Meridian Orbital Platform – Part 1: Arrival

Meridian Orbital Platform - Arrival

Gaelen’s approach to Jupiter was uneventful. For three days he watched the gas giant grow and eventually fill his capsule’s observation port. The swirling storms of the solar system’s fifth planet were mesmerizing and he always had trouble pulling his eyes away from the view to run diagnostics or make a course correction.

As he entered a low-planetary orbit, Gaelen glanced at his chrono. He was 2.3456 seconds out of sync. Still in nominal operating range but he preferred not to be more than 1.5 seconds out of sync. As he made the necessary adjustments, Gaelen risked a quick glance at Jupiter’s surface one last time.

Soon, he’d be on the dark side of the planet where he’d rendezvous and link up with the orbital platform. At that point, the guidance computer would take over all docking procedures. Gaelen’s arrival at Meridian station would make it the largest man-made object in space.

At 7 kilometers long and 3 kilometers wide, Meridian Orbital Platform didn’t need to remain sun-side in order to maintain power. The 4 fusion reactors could power the station for 10,000 years so it stayed in a synced orbit behind the planet relative to Sol and Earth. This meant receiving communications with Houston were handled through a series of repeaters and took slightly longer than the normal 43 minutes.

In addition to Houston being unable to help with docking procedures, there was a restriction on communications with the platform. Only radios that had been encrypted on the station were permitted to broadcast and receive. This meant a computer had to handle all docking procedures. Before his computer could receive instructions, Gaelen had to align his capsule with a tight laser beam sending all the docking instructions.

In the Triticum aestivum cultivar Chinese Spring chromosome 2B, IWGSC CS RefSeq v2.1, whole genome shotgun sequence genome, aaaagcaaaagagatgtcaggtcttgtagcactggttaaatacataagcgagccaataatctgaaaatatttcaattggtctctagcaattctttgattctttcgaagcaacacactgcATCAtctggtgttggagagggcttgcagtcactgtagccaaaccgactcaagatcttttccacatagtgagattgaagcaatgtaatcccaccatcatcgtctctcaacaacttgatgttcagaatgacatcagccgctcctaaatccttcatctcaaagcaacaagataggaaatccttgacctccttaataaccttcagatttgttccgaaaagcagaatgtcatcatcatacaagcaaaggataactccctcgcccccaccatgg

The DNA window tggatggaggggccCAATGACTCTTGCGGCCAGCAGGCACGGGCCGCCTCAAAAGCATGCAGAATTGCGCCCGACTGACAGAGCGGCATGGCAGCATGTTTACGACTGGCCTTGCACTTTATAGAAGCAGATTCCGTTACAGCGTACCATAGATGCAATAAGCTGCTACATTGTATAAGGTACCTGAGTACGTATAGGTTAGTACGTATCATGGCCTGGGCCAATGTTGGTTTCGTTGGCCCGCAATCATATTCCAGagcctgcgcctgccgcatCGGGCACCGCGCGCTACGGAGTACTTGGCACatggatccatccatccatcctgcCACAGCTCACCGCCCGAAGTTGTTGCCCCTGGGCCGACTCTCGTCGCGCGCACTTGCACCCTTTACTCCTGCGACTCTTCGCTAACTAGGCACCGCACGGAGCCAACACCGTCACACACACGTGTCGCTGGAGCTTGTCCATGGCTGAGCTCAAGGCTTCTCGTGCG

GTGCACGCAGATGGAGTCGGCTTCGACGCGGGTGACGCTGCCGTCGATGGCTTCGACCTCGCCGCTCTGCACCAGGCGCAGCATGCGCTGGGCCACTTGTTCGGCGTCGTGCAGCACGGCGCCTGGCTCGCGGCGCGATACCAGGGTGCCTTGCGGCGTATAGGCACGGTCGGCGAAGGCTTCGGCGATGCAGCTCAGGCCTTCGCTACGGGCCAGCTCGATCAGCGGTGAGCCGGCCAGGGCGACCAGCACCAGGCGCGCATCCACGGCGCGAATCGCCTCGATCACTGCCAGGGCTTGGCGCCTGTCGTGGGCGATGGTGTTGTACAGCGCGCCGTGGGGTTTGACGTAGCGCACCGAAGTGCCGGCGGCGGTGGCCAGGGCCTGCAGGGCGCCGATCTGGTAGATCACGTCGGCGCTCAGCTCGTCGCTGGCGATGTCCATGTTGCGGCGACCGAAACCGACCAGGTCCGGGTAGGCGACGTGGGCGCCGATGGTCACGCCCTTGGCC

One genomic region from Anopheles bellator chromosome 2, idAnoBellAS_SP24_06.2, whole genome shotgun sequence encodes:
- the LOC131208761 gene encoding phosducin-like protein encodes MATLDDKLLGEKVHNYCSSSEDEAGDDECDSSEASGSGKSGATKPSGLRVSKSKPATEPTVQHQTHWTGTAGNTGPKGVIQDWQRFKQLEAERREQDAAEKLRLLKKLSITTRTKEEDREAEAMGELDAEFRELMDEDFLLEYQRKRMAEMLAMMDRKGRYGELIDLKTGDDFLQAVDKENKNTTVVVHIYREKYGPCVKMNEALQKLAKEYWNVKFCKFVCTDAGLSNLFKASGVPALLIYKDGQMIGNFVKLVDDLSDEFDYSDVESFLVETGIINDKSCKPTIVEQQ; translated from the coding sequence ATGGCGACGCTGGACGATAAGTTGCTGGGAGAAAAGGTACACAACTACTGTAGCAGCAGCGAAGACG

Gaelen was right on point. His navicomp went all green and started the docking procedure. He could feel the vibration of the thrusters in his seat and watched as the lights from the platform spun into view. In five minutes he’d be cycling the airlock and stepping into the station.

As he approached the station, he noticed there were no lights coming from the habitat module. Gaelen checked his chrono again. It indicated 9:47 a.m. GMT. Somebody should be awake. They were supposed to maintain Earth-time in order to prevent everyone’s circadian rhythms from getting out of sync.

Dismissing the thought, Gaelen noticed the final stage of the docking procedure has already started. Time to capture on the navicomp was 28 seconds. It felt like an eternity.

Eventually, the sound of the docking clamps reverberated through the capsule and his navicomp displayed SECURED in green. Gaelen went through the shutdown procedure and unstrapped from his chair.

Gathering his belonging (they were all in a single bag) Gaelen pulled himself toward the airlock. The LED panel indicated it had a seal and he pressed the red OPEN button. The hiss of the two compartments equalizing was music to his ears. Pulling himself in, Gaelen enabled his magnetic boots and was now officially standing on Meridian Orbital Platform.

LED lights automatically turned on as the door to his capsule closed. Gaelen nearly wet himself when the lights revealed the interior of the airlock. On the opposite wall, bloody handprints covered the bulkhead near the airlock controls. As the station’s door opened, Gaelen was beginning to reconsider accepting this assignment.

Author: John

Husband, Dad, Podcaster, Blogger, Writer, and Speaker struggling every day to follow Jesus.

Leave a Reply